Dynamics 365 for Finance and Operations Development Cookbook - Fourth Edition

4.5 (6 reviews total)
By Deepak Agarwal , Abhimanyu Singh
    Advance your knowledge in tech with a Packt subscription

  • Instant online access to over 7,500+ books and videos
  • Constantly updated with 100+ new titles each month
  • Breadth and depth in over 1,000+ technologies
  1. Processing Data

About this book

Microsoft Dynamics 365 for Finance and Operations has a lot to offer developers. It allows them to customize and tailor their implementations to meet their organization’s needs. This Development Cookbook will help you manage your company or customer ERP information and operations efficiently. We start off by exploring the concept of data manipulation in Dynamics 365 for Operations. This will also help you build scripts to assist data migration, and show you how to organize data in forms. You will learn how to create custom lookups using Application Object Tree forms and generate them dynamically.

We will also show you how you can enhance your application by using advanced form controls, and integrate your system with other external systems. We will help you script and enhance your user interface using UI elements. This book will help you look at application development from a business process perspective, and develop enhanced ERP solutions by learning and implementing the best practices and techniques.

Publication date:
August 2017
Publisher
Packt
Pages
480
ISBN
9781786468864

 

Chapter 1. Processing Data

In this chapter, we will cover the following recipes:

  • Creating a new project, package, and model
  • Creating a new number sequence
  • Renaming the primary key
  • Adding a document handling note
  • Using a normal table as a temporary table
  • Copying a record
  • Building a query object
  • Using a macro in a SQL statement
  • Executing a direct SQL statement
  • Enhancing the data consistency checks
  • Using the date effectiveness feature
 

Introduction


This chapter focuses on data manipulation exercises in all new Dynamics 365 for Finance and Operations. These exercises are very useful when doing data migration, system integration, custom reporting, and so on. Here, we will discuss how to work with query objects from the X++/C# code. We will also discuss how to reuse macros in X++ SQL statements and how to execute SQL statements directly to the database. This chapter will explain how to rename primary keys, how to merge and copy records, how to add document handling notes to selected records, and how to create and read XML and comma-separated files. The chapter ends with a recipe about the date effectiveness feature.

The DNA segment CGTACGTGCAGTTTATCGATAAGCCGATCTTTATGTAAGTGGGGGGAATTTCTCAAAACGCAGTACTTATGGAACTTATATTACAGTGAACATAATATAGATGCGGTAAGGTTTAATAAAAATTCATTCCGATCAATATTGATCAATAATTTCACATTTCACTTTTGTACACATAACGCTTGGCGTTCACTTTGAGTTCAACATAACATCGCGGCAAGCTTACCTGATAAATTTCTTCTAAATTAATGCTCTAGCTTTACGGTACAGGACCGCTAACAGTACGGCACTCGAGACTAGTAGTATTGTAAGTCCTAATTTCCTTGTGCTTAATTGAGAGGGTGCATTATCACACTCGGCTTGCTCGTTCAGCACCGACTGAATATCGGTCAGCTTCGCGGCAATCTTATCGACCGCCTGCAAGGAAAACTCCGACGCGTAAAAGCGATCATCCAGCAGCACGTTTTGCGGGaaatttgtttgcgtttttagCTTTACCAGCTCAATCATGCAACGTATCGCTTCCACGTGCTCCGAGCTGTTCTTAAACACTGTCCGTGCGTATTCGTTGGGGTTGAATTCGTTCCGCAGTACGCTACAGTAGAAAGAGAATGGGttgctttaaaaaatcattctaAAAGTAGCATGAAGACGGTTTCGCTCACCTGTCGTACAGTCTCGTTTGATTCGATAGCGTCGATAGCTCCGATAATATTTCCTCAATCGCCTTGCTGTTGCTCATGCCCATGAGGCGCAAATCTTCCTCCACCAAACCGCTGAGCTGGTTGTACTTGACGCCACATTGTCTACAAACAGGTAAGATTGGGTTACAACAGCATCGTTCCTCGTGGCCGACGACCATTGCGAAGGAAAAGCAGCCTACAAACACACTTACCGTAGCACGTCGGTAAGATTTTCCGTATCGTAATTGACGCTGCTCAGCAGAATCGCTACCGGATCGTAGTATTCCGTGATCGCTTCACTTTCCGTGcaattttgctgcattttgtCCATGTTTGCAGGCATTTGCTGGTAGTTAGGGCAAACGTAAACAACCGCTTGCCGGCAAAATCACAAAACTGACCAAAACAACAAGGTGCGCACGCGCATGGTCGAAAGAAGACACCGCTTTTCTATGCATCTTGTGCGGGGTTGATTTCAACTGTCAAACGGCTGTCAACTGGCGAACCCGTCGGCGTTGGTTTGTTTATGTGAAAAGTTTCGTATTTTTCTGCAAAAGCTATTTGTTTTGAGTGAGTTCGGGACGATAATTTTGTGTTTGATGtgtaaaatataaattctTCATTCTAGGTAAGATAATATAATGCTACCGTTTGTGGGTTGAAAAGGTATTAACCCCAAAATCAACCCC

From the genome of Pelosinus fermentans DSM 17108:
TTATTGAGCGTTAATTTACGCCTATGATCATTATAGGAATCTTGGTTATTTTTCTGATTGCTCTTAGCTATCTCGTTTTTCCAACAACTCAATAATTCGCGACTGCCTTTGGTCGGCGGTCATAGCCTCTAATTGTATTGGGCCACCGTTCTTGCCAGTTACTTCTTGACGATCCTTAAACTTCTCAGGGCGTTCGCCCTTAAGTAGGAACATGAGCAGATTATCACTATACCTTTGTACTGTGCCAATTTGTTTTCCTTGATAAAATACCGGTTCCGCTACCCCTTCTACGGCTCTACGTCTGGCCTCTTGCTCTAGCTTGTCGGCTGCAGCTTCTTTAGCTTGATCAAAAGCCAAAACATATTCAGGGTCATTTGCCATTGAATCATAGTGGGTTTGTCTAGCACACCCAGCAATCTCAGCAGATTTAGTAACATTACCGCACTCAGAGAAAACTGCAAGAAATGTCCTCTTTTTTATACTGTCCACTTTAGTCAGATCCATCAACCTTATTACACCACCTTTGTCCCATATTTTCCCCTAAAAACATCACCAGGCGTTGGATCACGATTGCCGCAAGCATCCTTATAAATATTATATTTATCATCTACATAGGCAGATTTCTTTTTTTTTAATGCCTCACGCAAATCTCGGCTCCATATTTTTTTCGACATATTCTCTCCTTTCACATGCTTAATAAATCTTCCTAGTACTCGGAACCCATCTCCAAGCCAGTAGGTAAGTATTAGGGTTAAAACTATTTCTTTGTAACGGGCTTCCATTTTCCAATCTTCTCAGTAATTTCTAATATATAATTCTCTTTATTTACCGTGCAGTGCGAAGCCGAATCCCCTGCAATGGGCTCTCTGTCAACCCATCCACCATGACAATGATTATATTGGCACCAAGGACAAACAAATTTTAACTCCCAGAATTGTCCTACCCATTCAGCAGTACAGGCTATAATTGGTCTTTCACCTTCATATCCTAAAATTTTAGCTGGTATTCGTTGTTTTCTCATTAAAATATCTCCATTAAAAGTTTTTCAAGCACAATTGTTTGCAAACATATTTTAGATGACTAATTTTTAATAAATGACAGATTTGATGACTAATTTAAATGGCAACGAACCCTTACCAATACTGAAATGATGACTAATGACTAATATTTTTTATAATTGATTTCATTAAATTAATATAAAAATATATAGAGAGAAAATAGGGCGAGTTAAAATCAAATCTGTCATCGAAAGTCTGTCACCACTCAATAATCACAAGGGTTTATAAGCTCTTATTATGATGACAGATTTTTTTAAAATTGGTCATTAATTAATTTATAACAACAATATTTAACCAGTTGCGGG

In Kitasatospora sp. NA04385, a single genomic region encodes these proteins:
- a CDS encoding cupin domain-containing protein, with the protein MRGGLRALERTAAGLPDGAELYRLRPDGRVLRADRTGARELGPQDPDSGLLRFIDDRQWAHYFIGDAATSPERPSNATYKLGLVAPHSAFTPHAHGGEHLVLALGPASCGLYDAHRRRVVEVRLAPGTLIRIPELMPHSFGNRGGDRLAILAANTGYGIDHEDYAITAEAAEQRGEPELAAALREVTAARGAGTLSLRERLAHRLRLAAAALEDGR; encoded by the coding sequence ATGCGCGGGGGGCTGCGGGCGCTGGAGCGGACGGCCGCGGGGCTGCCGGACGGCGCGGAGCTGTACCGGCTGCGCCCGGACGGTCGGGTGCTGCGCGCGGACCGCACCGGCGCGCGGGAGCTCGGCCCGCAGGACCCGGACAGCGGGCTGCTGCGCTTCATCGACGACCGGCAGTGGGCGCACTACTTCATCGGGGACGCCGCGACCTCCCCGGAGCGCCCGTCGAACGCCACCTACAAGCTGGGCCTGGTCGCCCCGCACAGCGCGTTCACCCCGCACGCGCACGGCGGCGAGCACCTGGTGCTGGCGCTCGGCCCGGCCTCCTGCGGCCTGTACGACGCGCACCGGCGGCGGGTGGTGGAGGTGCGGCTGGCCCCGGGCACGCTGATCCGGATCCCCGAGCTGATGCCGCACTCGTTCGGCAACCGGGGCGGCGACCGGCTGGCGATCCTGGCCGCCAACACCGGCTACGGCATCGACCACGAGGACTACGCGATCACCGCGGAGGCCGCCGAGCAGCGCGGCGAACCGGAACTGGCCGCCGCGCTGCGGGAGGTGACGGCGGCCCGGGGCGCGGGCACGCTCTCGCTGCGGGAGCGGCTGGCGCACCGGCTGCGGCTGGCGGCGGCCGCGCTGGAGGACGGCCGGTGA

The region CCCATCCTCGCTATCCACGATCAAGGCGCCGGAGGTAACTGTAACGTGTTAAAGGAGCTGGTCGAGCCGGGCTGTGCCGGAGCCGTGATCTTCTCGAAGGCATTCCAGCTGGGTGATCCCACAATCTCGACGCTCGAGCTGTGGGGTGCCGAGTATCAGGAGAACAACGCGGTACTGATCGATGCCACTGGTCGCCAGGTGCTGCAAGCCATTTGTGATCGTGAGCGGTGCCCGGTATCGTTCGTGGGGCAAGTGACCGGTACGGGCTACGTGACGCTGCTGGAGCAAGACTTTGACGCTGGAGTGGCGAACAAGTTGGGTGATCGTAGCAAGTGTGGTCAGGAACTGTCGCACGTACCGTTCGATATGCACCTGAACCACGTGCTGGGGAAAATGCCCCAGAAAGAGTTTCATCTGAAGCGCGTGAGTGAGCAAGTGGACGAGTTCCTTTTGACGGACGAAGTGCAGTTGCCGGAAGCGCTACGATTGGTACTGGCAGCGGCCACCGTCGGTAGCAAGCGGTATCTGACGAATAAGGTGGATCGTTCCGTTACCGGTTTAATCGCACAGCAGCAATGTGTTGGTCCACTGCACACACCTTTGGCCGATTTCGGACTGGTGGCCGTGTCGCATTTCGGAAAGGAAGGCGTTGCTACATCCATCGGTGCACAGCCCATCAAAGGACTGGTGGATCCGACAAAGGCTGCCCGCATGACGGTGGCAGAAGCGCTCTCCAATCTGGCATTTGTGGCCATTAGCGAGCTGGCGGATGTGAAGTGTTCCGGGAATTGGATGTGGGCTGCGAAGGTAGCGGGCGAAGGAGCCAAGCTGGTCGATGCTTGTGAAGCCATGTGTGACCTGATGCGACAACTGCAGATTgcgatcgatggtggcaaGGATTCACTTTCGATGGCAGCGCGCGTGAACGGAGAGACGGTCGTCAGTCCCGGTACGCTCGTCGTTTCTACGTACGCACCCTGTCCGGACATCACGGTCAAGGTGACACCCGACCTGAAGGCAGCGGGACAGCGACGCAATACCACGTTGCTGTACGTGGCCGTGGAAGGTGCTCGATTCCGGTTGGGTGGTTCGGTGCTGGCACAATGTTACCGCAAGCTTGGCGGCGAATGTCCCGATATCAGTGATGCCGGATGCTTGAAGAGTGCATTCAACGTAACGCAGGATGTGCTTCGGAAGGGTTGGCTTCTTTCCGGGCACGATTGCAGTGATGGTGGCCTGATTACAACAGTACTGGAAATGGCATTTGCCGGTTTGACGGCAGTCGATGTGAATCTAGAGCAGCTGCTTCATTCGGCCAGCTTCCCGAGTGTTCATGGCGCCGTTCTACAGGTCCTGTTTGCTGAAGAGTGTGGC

Creating a new project, package, and model


Elements in Dynamics 365 for Finance and Operations represent every individual element of AOT such as class, table, form, and so on. Elements in Dynamics 365 for Finance and Operations are stored on disk as XML files; these files contain the metadata and source code for the element. The XML files are the unit of Source Control.

Projects works the same as AX2012, but in D365 an element can be customized only once they are added to a specific Visual Studio project. The project may only belong to one model.

A Dynamics 365 for Finance and Operations model is a group of elements. Standard elements are part of a standard model; you can add them into your model and do customization. A model is a design-time concept. An example of models: warehouse management model, a project accounting model, and more. Models can have one or more projects. Models may only belong to one package.

A Dynamics 365 for Finance and Operations package is a deployment and compilation unit of one or more models. It includes model metadata, binaries, cubes, and other associated resources. One or more D365 packages can be packaged into a deployment package, which is the vehicle used for deployment on UAT and production environments. Packages are packaged into a deployable package file for deployment to Sandbox or production environments. A package can have one or more models. Packages can have references to other packages, just like .NET assemblies can reference each other.

How to do it...

To create a new project, follow these steps:

  1. Open Visual Studio as admin.
  2. On the File menu, point to New, and then click Project.
  3. In the list of template types, expand the Installed node.
  4. Expand the Templates node.
  5. Select the Microsoft Dynamics 365 for Operations category.
  6. Select the D365 Project template.
  7. Enter the name and location for the new project.
  1. Select Create directory for solution if you want to create a new solution for this project, uncheck if you want to add in your current solution.

To create a new model, follow these steps:

  1. Open Visual Studio as admin.
  2. On the Dynamics 365 menu, point to Model management and select Create model.
  1. Give a model, publisher name, and other values:
  1. Now here you can create a new package or select any existing package. We could create a new package and select the required package as referenced packages:
  1. Double-check the summary with details. Select Create new project if you want to create a new project in this model once created. You can mark this model to all your new projects by selecting options: